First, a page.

10 Reasons to Not Roll Your Eyes at Lady Gaga's ARTPOP

When you're the biggest star in the world, it's hard to keep people interested. When the challenges of your day include asking Cher to hold your meat purse and arriving to the Grammys in an egg (let's not even talk about Gaga in Space), it's even harder to avoid the kinds of jaded criticism Lady Gaga has attracted since her muffin-bluffin' debut. Lady Gaga has everything to lose with ARTPOP, as the favorable media coverage about her has dwindled amongst Madonna shade, toke-related weight gain, broken hips, Katy Perry rivalry, and a general public perception of being over her "reductive gimmick." While it certainly would've been easier to go the Prism route, Gaga accepts that she is going to alienate much of the Top 40 crowd by focusing on the ART and the POP. Really: how many people have conversational knowledge of Jeff Koons and have experienced the addictive thrill of performing for a sold out Madison Square Garden? ARTPOP is Gaga's point of ultimate trans-genre superstardom and bizarreness; it's her Sgt. Pepper's Lonely Hearts Club Band, her Mechanical Animals. Her ARTPOP could mean anything.

Gaga begins the album off strong with "Aura," the somewhat controversial song originally titled "Burqa." The song on leaked on the internet in August, when Gaga was still coming out of her Twitter exile and it shows. Lyrics like "Enigma popstar is fun, she wear burqa for fashion" directly address the album's central theme of displacing meaning. By situating the song as ARTPOP's first track, she addresses the inevitable scrutiny she faces and reminds the listener that much of Lady Gaga is an aura. The burqa in the song, appropriative but certainly not meant as a pastiche, acts as Gaga's covering from the scruples of those who aim to strip her naked by digging too deeply into her personal life and her music. Gaga hides "behind the aura" to separate Lady Gaga the concept, the "enigma popstar" the news media hopes to martyr, from Lady Gaga the woman.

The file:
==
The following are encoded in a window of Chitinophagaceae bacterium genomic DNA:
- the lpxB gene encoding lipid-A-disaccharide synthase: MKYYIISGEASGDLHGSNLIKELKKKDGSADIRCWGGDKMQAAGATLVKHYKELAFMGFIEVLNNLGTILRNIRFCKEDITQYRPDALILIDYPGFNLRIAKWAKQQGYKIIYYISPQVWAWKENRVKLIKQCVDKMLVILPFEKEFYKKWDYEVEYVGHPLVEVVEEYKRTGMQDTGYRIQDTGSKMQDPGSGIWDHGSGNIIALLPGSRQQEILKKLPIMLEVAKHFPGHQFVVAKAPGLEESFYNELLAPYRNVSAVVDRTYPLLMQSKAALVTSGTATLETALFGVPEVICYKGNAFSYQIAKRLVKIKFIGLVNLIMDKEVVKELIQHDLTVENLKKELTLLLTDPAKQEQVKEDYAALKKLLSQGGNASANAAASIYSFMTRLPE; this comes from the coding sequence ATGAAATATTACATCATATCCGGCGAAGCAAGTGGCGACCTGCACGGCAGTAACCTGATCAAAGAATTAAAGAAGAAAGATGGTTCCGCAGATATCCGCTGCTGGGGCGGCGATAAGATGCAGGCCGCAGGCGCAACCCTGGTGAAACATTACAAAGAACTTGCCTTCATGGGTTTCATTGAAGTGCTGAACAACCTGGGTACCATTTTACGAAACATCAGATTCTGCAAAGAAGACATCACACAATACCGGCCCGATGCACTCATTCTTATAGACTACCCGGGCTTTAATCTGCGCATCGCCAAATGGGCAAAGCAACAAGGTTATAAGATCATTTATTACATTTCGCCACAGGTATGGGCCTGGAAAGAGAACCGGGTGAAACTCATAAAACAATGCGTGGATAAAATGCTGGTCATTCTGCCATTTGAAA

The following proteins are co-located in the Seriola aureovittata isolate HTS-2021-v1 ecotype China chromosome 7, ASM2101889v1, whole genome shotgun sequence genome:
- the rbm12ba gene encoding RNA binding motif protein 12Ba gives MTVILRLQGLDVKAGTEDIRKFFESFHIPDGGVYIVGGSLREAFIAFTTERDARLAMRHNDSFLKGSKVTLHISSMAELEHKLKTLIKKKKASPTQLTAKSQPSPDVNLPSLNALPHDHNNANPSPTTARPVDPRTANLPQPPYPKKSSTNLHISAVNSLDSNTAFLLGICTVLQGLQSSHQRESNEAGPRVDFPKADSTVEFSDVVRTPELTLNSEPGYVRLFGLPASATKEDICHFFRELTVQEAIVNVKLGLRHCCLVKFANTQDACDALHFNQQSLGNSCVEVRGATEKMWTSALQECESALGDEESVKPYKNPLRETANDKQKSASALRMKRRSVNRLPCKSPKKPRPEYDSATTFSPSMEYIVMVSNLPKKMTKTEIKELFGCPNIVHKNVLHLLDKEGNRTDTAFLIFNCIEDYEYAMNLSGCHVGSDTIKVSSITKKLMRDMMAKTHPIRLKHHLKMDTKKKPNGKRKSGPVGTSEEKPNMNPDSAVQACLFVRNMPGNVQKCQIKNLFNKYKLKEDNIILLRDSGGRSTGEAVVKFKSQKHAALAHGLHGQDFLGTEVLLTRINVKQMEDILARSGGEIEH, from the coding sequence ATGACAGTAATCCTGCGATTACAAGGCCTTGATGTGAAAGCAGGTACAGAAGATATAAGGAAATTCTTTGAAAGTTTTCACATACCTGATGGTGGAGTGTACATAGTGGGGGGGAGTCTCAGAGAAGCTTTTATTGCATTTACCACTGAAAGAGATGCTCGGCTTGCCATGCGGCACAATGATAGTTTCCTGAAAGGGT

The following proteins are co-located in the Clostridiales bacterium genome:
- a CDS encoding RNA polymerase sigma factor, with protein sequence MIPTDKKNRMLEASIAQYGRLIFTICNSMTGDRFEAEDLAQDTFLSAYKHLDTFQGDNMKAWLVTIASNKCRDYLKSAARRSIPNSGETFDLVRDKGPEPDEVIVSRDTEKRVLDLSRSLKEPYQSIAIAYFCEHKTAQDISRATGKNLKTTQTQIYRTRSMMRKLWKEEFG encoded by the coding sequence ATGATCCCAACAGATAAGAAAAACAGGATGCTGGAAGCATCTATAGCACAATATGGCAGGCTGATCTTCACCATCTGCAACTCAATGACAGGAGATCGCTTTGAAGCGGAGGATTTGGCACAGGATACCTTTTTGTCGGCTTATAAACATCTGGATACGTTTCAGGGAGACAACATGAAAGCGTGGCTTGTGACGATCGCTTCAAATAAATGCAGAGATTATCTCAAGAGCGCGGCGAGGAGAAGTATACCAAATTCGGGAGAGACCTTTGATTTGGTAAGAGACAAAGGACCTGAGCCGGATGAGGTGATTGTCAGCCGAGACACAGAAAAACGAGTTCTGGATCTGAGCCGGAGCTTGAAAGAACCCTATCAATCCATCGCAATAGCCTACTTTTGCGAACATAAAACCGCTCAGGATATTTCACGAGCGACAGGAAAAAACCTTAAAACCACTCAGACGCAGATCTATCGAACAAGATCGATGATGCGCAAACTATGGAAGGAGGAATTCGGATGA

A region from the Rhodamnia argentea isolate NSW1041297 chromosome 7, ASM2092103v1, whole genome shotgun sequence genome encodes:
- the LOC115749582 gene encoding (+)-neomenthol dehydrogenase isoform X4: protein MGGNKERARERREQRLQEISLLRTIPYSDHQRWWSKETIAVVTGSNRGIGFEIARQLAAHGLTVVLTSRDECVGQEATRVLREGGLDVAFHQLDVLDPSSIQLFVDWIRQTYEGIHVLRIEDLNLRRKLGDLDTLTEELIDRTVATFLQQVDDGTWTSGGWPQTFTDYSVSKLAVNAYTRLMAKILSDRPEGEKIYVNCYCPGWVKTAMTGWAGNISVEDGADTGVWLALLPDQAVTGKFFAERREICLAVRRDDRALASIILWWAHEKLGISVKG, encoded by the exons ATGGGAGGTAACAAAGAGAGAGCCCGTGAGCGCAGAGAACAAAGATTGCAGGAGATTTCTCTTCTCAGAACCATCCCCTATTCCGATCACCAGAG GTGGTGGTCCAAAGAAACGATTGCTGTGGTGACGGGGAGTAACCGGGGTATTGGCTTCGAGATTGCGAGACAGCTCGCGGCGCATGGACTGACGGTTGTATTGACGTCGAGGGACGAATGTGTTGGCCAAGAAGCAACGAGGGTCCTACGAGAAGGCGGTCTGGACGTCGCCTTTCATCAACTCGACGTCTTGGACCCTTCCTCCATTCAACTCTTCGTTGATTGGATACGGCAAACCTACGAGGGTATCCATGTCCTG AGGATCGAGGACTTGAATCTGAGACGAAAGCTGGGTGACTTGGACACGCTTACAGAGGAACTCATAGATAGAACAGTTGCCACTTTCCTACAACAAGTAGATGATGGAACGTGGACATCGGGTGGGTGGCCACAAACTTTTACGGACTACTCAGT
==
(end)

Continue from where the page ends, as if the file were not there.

With its nonsensical planetary lyrics ("Aphrodite lady seashell bikini garden panty") and '70s-esque synth-packed beat, "Venus" may or may not be Lady Gaga's demo for the new Sailor Moon theme song. The back-to-basics Gaga certainly isn't presenting ARTPOP's Derrida-inspired multiple meanings philosophy by any means with the track, but its simple-as-pie funk-tastic composition brings to mind tracks on The Fame. Lyrics like "Mercury, Venus, Uranus - Don't you know my ass is famous!?" show that the creator of what NME Magazine called "the most pretentious album ever" still has a sense of humor.

(ARTPOP album artwork via Jeff Koons)

"G.U.Y." (or "Girl Under You") is beyond lyrically engaging, acting both as a "power-bottom anthem" and a gender obfuscation opus dripping with sticky sex. Contributing to ARTPOP's overwhelming sense of personal satisfaction on Gaga's part, sometimes resulting in a jarring glass wall for the listener, Gaga's pop chops shine in this jam because her own confidence radiates. She asserts, "I don't need to be on top to know I'm wanted, 'cause I'm strong enough to know the truth." It addresses her satisfaction in her current romantic relationship, but the lyric could easily be applied to her superstardom; when Gaga didn't immediately hit number one on the iTunes chart with "Applause," detractors rushed to call it an ARTFLOP. "G.U.Y." shows that Gaga is still one of the smartest musicians in the pop industry, infusing an addictive beat with a smart feminist philosophy.

In "Jewels & Drugs," Gaga focuses the addictive nature of The Fame, likening it to the allure of, well, jewels and drugs. A precursor to "Applause," Gaga elaborates on similar themes when she croons, "I admit that my habit's expensive and you may find it quite offensive. But I won't die at the hands of another." Though the song doesn't always pull of its trap music conceit (Too Short's "I'm high as hell, tryna have some fuckin' fun" is worthy of more than a few groans), it certainly doesn't feel out of place with the rest of ARTPOP's R&B vibes. It could certainly be worse; both "Cake Like Lady Gaga" and "Dark Horse" are two worse options in different ways. Seriously, T.I. will always be a better score than Juicy J.